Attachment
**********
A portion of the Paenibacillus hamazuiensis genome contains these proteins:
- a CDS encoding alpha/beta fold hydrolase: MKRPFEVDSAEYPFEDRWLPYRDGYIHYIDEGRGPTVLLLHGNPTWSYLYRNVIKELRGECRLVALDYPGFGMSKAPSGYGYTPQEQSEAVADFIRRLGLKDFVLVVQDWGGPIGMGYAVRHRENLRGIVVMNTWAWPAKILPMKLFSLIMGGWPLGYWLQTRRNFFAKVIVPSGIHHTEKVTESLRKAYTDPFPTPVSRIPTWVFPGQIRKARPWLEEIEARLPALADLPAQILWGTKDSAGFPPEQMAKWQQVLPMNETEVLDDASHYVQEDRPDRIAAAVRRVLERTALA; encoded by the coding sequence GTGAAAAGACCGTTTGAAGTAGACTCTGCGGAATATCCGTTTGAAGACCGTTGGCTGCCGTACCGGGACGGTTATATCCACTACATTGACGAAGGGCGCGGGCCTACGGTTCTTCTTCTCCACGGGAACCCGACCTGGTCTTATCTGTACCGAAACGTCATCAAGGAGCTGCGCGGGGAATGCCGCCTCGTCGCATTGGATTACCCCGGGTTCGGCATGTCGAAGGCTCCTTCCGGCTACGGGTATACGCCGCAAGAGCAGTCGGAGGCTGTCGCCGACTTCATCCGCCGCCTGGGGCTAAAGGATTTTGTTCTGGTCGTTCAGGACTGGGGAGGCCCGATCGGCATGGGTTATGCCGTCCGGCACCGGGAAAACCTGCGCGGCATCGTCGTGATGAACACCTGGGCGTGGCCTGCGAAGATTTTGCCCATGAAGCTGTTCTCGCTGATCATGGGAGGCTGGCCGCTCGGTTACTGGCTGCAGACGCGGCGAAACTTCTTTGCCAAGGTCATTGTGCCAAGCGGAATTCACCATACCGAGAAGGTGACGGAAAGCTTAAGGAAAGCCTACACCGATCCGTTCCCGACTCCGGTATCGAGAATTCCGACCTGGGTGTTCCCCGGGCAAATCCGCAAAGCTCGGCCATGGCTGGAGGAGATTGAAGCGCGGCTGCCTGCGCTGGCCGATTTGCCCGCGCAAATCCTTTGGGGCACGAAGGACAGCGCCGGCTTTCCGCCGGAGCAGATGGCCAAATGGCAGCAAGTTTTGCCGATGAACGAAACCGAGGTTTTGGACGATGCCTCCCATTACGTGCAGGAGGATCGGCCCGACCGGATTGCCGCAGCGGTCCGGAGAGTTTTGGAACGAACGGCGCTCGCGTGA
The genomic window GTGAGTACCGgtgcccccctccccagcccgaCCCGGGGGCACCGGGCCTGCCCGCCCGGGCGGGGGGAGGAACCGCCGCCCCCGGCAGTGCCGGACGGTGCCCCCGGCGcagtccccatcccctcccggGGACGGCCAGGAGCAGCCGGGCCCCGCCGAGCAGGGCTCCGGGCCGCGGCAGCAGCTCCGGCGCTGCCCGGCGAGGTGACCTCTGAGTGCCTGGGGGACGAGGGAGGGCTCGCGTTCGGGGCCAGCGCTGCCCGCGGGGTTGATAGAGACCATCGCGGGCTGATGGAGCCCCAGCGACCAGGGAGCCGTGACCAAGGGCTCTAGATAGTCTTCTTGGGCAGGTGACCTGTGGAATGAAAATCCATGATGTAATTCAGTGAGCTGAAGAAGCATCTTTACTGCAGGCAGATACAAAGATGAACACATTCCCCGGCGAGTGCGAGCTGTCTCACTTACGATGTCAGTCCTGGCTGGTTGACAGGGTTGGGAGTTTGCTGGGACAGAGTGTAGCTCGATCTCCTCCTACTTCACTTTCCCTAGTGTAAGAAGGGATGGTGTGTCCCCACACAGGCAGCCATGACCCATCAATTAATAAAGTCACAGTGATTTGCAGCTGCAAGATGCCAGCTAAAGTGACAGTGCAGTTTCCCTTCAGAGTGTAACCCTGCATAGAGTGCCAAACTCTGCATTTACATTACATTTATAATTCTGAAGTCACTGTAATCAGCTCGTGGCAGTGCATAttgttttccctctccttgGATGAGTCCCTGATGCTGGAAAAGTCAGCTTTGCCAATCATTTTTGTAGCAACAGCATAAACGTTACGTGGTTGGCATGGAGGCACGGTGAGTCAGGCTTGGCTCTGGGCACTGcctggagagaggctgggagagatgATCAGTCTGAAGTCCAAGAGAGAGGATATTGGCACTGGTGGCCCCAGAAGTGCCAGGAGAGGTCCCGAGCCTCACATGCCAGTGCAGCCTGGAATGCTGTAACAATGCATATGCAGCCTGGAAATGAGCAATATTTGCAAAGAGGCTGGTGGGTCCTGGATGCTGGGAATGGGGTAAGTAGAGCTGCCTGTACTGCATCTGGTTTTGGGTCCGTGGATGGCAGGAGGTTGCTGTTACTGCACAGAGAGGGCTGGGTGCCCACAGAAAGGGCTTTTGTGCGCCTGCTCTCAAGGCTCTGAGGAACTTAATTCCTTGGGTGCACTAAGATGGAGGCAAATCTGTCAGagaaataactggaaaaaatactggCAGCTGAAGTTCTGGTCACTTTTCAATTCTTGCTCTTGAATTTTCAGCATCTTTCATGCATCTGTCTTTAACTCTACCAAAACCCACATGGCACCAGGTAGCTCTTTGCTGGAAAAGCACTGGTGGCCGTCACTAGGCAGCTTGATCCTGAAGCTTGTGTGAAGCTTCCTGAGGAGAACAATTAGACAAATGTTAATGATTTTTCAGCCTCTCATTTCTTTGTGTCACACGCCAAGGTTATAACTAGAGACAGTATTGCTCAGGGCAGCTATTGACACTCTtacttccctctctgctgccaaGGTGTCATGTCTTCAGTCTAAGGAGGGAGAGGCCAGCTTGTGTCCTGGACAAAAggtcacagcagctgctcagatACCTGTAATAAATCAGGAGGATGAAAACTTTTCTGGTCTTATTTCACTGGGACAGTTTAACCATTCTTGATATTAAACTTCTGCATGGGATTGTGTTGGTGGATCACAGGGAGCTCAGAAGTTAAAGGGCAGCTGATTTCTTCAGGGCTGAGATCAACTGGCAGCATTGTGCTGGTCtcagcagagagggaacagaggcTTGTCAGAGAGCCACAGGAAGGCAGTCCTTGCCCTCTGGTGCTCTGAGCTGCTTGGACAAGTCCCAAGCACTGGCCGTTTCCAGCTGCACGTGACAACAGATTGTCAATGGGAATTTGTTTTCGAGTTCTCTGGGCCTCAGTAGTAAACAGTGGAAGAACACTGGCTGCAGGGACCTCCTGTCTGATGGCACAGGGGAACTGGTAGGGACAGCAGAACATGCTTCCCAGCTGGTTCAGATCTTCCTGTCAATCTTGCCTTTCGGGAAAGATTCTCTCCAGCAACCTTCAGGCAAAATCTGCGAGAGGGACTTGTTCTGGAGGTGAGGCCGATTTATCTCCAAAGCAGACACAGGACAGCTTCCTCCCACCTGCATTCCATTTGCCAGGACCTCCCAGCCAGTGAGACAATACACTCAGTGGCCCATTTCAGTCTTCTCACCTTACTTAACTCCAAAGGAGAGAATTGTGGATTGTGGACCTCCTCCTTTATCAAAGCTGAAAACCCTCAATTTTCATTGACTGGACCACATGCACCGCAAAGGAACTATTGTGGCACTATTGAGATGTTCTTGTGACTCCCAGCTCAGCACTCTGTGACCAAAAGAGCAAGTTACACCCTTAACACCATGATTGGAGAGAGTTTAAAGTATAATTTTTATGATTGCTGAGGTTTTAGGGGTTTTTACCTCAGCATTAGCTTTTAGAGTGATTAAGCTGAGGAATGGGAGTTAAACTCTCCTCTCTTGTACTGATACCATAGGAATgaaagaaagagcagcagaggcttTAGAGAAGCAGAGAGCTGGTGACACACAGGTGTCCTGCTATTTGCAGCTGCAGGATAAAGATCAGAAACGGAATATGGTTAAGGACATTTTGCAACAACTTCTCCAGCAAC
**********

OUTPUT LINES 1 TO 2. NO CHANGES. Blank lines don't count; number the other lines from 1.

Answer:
A portion of the Paenibacillus hamazuiensis genome contains these proteins:
- a CDS encoding alpha/beta fold hydrolase: MKRPFEVDSAEYPFEDRWLPYRDGYIHYIDEGRGPTVLLLHGNPTWSYLYRNVIKELRGECRLVALDYPGFGMSKAPSGYGYTPQEQSEAVADFIRRLGLKDFVLVVQDWGGPIGMGYAVRHRENLRGIVVMNTWAWPAKILPMKLFSLIMGGWPLGYWLQTRRNFFAKVIVPSGIHHTEKVTESLRKAYTDPFPTPVSRIPTWVFPGQIRKARPWLEEIEARLPALADLPAQILWGTKDSAGFPPEQMAKWQQVLPMNETEVLDDASHYVQEDRPDRIAAAVRRVLERTALA; encoded by the coding sequence GTGAAAAGACCGTTTGAAGTAGACTCTGCGGAATATCCGTTTGAAGACCGTTGGCTGCCGTACCGGGACGGTTATATCCACTACATTGACGAAGGGCGCGGGCCTACGGTTCTTCTTCTCCACGGGAACCCGACCTGGTCTTATCTGTACCGAAACGTCATCAAGGAGCTGCGCGGGGAATGCCGCCTCGTCGCATTGGATTACCCCGGGTTCGGCATGTCGAAGGCTCCTTCCGGCTACGGGTATACGCCGCAAGAGCAGTCGGAGGCTGTCGCCGACTTCATCCGCCGCCTGGGGCTAAAGGATTTTGTTCTGGTCGTTCAGGACTGGGGAGGCCCGATCGGCATGGGTTATGCCGTCCGGCACCGGGAAAACCTGCGCGGCATCGTCGTGATGAACACCTGGGCGTGGCCTGCGAAGATTTTGCCCATGAAGCTGTTCTCGCTGATCATGGGAGGCTGGCCGCTCGGTTACTGGCTGCAGACGCGGCGAAACTTCTTTGCCAAGGTCATTGTGCCAAGCGGAATTCACCATACCGAGAAGGTGACGGAAAGCTTAAGGAAAGCCTACACCGATCCGTTCCCGACTCCGGTATCGAGAATTCCGACCTGGGTGTTCCCCGGGCAAATCCGCAAAGCTCGGCCATGGCTGGAGGAGATTGAAGCGCGGCTGCCTGCGCTGGCCGATTTGCCCGCGCAAATCCTTTGGGGCACGAAGGACAGCGCCGGCTTTCCGCCGGAGCAGATGGCCAAATGGCAGCAAGTTTTGCCGATGAACGAAACCGAGGTTTTGGACGATGCCTCCCATTACGTGCAGGAGGATCGGCCCGACCGGATTGCCGCAGCGGTCCGGAGAGTTTTGGAACGAACGGCGCTCGCGTGA